Netflix, Inc. Entering Tough Chinese Market Without Local Partners

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Netflix, Inc. Entering Tough Chinese Market Without Local Partners
NFLX Photo by Matt Perreault

Netflix plans to enter the tough Chinese market on its own, i.e. without a local partner, according to a report from Reuters. China is the biggest internet market in the world, and entering it could be difficult for Netflix as it is widely known for censorship and strict regulations.

Lucrative, but challenging

Netflix, the US-based online video streaming service provider, is trying to expand globally. Subscriber growth for the streaming company is declining in the U.S., and therefore, in order to garner new subscribers and revenue, they must expand globally, and China is a large potential market. The huge internet-using population of China makes it a lucrative market, but breaking into the market is not easy.

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The entertainment market in China is growing at a fast pace, and many global content firms are vying for a piece of the pie. Foreign firms have not been received well by China, who has blocked all the major services like Google, YouTube, Facebook and Twitter, etc. operating freely.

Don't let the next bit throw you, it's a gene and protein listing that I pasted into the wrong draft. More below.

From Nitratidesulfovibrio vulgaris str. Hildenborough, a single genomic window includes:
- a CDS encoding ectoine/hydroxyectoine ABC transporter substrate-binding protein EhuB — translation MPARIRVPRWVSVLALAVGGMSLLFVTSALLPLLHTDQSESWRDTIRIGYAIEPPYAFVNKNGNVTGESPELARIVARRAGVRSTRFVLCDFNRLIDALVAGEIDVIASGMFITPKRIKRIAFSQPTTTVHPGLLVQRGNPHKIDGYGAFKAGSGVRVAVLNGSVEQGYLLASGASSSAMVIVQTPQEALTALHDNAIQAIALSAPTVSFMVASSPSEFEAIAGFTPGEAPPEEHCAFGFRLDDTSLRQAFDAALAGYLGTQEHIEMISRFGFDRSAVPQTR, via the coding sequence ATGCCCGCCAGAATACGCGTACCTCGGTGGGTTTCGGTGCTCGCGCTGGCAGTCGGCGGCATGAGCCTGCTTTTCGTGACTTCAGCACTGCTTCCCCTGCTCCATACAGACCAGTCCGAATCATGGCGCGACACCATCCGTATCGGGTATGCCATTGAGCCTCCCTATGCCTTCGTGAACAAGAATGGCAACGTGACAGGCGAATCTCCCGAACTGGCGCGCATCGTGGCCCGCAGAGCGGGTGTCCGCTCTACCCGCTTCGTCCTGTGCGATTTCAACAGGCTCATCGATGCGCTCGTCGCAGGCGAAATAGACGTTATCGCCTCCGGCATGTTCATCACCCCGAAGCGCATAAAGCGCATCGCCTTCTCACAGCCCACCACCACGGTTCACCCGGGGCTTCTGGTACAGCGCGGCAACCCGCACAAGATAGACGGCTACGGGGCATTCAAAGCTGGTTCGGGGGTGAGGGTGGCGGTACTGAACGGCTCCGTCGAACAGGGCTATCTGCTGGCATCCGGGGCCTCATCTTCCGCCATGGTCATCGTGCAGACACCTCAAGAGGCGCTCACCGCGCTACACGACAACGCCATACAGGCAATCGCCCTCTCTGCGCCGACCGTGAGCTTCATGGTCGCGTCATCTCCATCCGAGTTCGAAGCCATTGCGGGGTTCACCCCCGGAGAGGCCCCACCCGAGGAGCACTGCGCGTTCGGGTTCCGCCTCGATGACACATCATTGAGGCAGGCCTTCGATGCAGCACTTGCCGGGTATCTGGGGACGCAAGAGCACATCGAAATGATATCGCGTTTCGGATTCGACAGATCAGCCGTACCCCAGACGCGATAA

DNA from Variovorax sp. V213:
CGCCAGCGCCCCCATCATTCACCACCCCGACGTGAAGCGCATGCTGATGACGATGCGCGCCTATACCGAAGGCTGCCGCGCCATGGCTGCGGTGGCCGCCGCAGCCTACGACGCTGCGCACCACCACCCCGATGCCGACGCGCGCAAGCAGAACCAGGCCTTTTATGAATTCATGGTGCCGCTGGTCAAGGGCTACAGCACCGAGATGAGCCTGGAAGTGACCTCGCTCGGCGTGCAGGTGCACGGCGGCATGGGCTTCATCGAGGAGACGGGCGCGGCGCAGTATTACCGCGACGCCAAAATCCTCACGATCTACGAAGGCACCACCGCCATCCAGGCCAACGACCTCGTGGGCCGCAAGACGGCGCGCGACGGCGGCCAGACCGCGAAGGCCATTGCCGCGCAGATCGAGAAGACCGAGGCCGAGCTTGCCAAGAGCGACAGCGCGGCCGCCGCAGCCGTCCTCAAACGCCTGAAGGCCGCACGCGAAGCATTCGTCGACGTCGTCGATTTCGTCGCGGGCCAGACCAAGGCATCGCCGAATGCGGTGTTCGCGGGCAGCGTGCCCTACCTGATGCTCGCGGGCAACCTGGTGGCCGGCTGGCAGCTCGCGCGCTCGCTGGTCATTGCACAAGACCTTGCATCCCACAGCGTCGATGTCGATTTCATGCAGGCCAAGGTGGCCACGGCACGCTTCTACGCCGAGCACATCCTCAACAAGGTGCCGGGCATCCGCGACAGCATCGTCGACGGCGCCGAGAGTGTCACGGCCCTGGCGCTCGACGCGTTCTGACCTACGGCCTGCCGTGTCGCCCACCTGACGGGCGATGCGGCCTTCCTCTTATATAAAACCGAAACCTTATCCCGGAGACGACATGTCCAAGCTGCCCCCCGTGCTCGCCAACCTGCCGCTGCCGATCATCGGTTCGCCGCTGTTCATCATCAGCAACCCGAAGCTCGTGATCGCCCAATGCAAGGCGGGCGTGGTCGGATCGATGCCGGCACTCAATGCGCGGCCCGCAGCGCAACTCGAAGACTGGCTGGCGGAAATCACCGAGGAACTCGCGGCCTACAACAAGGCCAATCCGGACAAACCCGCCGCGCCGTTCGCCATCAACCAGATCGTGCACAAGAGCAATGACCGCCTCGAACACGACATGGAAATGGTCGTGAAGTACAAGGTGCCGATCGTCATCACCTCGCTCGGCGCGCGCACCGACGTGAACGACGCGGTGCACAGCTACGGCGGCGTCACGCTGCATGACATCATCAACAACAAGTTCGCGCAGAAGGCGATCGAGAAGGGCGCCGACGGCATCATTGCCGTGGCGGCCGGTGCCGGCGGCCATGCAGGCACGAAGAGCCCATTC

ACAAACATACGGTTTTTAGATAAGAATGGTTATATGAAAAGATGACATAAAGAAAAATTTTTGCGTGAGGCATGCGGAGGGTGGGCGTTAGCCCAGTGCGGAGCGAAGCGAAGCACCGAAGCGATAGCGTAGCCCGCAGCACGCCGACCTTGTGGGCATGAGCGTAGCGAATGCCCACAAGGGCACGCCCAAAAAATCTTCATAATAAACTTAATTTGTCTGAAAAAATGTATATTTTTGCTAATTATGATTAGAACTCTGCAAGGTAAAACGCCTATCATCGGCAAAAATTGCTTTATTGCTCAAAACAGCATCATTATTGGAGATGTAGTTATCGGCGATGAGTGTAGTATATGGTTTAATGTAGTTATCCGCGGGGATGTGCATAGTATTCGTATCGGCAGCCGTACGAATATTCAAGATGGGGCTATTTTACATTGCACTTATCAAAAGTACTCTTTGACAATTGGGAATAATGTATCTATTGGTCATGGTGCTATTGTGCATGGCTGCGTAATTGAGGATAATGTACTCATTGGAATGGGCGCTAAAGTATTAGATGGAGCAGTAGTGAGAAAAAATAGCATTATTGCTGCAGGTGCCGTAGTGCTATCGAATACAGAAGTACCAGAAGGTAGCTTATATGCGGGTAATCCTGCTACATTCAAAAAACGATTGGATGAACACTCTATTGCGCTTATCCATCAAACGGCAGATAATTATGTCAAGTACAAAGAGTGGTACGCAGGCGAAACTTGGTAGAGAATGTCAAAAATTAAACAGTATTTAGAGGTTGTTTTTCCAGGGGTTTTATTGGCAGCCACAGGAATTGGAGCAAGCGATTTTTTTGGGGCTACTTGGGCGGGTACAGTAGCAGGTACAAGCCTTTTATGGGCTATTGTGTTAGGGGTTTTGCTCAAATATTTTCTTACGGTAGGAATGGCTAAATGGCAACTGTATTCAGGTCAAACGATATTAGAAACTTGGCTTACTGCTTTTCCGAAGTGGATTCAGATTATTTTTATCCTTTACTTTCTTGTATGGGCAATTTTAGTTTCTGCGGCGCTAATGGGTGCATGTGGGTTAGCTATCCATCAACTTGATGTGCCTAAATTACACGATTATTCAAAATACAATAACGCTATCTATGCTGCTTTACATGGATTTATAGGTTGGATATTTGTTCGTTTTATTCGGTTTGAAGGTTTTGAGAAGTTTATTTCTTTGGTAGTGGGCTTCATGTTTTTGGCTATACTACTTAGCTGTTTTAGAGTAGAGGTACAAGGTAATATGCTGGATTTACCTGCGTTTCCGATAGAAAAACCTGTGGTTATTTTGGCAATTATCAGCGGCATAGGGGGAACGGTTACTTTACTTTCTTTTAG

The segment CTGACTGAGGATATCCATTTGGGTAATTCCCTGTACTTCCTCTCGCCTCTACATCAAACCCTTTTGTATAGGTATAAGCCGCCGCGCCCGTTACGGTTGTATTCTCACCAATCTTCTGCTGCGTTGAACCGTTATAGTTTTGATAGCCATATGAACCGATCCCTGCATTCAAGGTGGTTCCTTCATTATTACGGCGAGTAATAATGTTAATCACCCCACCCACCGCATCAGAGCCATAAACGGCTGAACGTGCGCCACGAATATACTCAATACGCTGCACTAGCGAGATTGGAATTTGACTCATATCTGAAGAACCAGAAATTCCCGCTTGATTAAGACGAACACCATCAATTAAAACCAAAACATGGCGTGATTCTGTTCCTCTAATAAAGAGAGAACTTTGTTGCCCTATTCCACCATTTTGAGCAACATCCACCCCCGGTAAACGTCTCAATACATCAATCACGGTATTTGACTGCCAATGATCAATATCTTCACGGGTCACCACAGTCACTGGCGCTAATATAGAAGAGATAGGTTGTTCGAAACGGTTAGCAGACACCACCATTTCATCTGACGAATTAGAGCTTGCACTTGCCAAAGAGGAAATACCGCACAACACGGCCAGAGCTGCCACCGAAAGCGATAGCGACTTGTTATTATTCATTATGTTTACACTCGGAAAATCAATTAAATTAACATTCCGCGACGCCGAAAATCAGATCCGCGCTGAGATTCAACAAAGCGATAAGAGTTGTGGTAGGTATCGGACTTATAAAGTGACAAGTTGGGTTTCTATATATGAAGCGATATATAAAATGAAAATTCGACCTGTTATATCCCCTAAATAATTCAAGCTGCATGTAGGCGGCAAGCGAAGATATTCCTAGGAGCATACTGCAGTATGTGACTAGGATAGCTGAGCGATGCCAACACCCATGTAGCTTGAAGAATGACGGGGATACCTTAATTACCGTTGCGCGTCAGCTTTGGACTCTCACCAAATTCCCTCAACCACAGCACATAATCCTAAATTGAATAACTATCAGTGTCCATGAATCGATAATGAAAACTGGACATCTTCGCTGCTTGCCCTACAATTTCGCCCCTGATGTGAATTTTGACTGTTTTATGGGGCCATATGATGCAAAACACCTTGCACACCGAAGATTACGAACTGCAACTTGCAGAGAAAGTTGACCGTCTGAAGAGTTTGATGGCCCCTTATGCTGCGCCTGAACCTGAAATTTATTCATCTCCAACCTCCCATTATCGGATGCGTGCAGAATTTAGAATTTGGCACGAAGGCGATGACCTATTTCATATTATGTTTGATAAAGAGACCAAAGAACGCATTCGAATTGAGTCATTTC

Why did Netflix not choose a local partner?

Netflix has some phenomenal shows to its credit including the U.S. political thriller House of Cards, and it also wishes to make China-made content available in other parts of the world, Chief Content Officer Ted Sarandos told the reporters on Monday.

Explaining the reason for not choosing a local partner, Sarandos said, “It’s unlikely that we would definitely pursue (a local partner model) as a strategy… These ventures become very complex and very difficult to manage, and ultimately difficult to be successful.”

The fact that the company won’t seek support from any local partners will be a barrier to its entry because now it will be required to secure multiple operating licenses on its own, which could lead to delay. Sarandos said that the company will need at least eight different licenses before it launches in China. He further said that the business in China would clearly be subjected to censorship, and the environment is highly regulated.

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